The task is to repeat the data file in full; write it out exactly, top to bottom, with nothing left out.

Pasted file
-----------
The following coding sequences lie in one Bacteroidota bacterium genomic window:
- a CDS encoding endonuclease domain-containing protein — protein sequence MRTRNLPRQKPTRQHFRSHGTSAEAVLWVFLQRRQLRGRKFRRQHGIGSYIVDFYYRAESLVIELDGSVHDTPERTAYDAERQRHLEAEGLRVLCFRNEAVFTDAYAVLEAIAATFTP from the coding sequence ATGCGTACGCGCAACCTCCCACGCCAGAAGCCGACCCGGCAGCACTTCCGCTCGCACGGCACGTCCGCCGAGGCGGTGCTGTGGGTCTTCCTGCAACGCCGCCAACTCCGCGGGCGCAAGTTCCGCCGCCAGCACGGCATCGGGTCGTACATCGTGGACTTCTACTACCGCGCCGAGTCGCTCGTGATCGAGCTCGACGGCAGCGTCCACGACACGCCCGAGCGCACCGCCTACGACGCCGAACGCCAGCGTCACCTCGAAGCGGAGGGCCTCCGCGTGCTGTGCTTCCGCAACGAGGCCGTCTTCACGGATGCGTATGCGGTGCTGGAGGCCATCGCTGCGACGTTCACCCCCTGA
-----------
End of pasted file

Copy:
The following coding sequences lie in one Bacteroidota bacterium genomic window:
- a CDS encoding endonuclease domain-containing protein — protein sequence MRTRNLPRQKPTRQHFRSHGTSAEAVLWVFLQRRQLRGRKFRRQHGIGSYIVDFYYRAESLVIELDGSVHDTPERTAYDAERQRHLEAEGLRVLCFRNEAVFTDAYAVLEAIAATFTP from the coding sequence ATGCGTACGCGCAACCTCCCACGCCAGAAGCCGACCCGGCAGCACTTCCGCTCGCACGGCACGTCCGCCGAGGCGGTGCTGTGGGTCTTCCTGCAACGCCGCCAACTCCGCGGGCGCAAGTTCCGCCGCCAGCACGGCATCGGGTCGTACATCGTGGACTTCTACTACCGCGCCGAGTCGCTCGTGATCGAGCTCGACGGCAGCGTCCACGACACGCCCGAGCGCACCGCCTACGACGCCGAACGCCAGCGTCACCTCGAAGCGGAGGGCCTCCGCGTGCTGTGCTTCCGCAACGAGGCCGTCTTCACGGATGCGTATGCGGTGCTGGAGGCCATCGCTGCGACGTTCACCCCCTGA